Before I introduce our guest post, I wanted to mention that Shanan’s brother-in-law was able to qualify for the surgery he needed. A sincere thank you to all who spread the word or contributed in some way to help Shanan and her family.
Today’s guest, Carrie, shares an experience many of us have had: losing a friend over religion. One of the most frustrating aspects is that we accept our friends as they are, but sometimes, when they find out that we don’t believe, they’re not nearly as accepting of us. Has this happened to you? Do you have friends who don’t know that you’ve stopped believing? Thanks to Carrie for allowing me to share her post here. She is raising her three kids as secular Buddhists in Oregon, and she blogs at The Reluctant Atheist.
Last year I lost a friendship I had had since we were 12 years old. I made a crack about someone misbehaving in her religion, and she went off the deep end. It was then I realized–she still thought it was my religion.
Being a non-believer, unless you’re a militant atheist, means keeping your mouth shut–a lot. My parents don’t know I’m a non-believing Buddhist (secular Buddhist) because they are very old, and would be crushed if they were told I no longer believed in God. The same goes for many of my elderly relatives. Simply put, they don’t have enough time left to work through their grief over my non-belief. In this case, my silence is a kindness. Not because I don’t want to be truthful with them, but because I know them, and I know what hurts them.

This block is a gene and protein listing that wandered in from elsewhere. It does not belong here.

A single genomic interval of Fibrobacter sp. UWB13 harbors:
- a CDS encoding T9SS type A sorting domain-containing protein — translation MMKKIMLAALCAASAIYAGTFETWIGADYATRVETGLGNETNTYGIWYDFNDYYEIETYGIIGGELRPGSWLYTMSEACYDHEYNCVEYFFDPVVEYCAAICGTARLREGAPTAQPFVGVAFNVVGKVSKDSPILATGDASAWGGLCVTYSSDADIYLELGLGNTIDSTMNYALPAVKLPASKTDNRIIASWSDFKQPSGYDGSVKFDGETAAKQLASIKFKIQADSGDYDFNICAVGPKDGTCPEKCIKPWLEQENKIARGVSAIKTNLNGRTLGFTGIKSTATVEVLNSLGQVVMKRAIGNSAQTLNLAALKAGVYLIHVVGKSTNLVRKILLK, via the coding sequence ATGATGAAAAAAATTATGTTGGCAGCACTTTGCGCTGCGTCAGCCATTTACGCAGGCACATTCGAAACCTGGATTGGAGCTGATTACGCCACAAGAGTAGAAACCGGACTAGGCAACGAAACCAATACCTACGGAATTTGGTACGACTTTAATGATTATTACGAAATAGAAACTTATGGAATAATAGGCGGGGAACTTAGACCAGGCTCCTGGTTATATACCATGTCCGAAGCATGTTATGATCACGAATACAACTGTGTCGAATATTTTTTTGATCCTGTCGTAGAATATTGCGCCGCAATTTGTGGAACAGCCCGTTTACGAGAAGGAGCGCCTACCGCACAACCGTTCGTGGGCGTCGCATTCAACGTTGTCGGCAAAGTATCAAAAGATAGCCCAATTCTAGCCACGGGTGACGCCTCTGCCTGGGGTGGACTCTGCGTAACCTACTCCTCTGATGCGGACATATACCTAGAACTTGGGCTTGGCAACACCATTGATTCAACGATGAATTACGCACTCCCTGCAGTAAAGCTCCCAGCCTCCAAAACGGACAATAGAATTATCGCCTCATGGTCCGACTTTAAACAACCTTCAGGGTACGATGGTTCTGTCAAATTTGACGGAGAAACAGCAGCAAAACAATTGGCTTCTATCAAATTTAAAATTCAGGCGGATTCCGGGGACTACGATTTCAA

People in my community don’t know because I live in a small town, and I’ve instructed my kids to keep mum, as well. Shunning is alive and well in America’s small towns. Just ask anyone who’s gay in the South. And, to be honest on that front, I’m not sure casual acquaintances should really be delving into each other’s spiritual lives. Frankly, I think a lot of the problems people are having is because their opinions are so “out there.”
But this woman–I’ll call her Sally–this was a different thing. I met her in middle school, and we stayed friends all through high school, marriage(s), children, everything. And over the last few years, she and her husband have been swinging really far to the Right, politically, to the extent that during the last presidential election, her husband unfriended me because I was putting up pro-Obama posts on FB. Once he added me back, all seemed semi-well, although I could see her right-wing opinions gaining steam. I realized that was not a topic we wanted to talk about. Still, there was plenty of other things to talk about: we each have three kids, we each work out of the home, and there was the past. Decades of the past. And all went okay until I made that crack. And it wasn’t even directly to Sally. She had somehow found a third-party thread that I had made a comment on days before.